Tip of the week#3: Use of ++ and —

++ and — are the unary operators for incrementing and decrementing the variables.

Let us take an example.

Example 1:

int i = 10;
i = i + 1;

Example 2:

int i = 10;
i++;

Although the above two example perform the same task, there is a significant difference (in ms) in the time required to execute the above two.

The execution of the instruction “i = i + 1” takes more time than “i++”.

Unary operators produce fewer instructions and run faster.

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3 Responses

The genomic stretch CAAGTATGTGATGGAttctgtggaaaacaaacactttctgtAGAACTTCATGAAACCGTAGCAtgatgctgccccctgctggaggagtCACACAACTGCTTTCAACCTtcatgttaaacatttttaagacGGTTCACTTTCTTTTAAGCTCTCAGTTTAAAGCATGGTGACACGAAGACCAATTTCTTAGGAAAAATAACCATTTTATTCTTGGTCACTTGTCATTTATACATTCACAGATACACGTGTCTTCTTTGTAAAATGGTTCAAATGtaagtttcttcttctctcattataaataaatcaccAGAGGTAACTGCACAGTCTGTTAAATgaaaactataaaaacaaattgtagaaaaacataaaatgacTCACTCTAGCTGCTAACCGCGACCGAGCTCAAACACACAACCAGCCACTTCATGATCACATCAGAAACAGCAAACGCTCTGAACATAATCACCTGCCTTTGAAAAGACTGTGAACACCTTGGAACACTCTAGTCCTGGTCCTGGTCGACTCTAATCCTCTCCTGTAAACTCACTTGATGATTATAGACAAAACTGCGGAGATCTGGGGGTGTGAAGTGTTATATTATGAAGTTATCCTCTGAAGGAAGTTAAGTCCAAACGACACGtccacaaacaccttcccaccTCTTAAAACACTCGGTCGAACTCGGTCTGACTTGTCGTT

1. Loveleen Sharma says:

    Awesome!
    I needed this difference.
    Can u plz elaborate it; the reason?
    I want to know that how does i++ takes fewer instructions as compared to i+1?
    Plz do reply within a day!
    Thanks!

  2. LearnCOnline says:

    For a give statement, there is a specific internal operations that needs to be processed by compiler.
    There is a difference between i = i + 1 and i++.

    In “i = i + 1”, first instruction (i + 1) would be executed and then the result is assigned to the variable i.

    In i++, the value of i itself gets incremented and there is no assignment operator involved. Hence i++ executes faster than i = i + 1
    Hope this clarifies.
    Thanks,
    LearnCOnline Team

  3. Loveleen Sharma says:

    Yeah this is relevant for me.
    Thanks for the clarification.
    Regards:-
    Loveleen Sharma.

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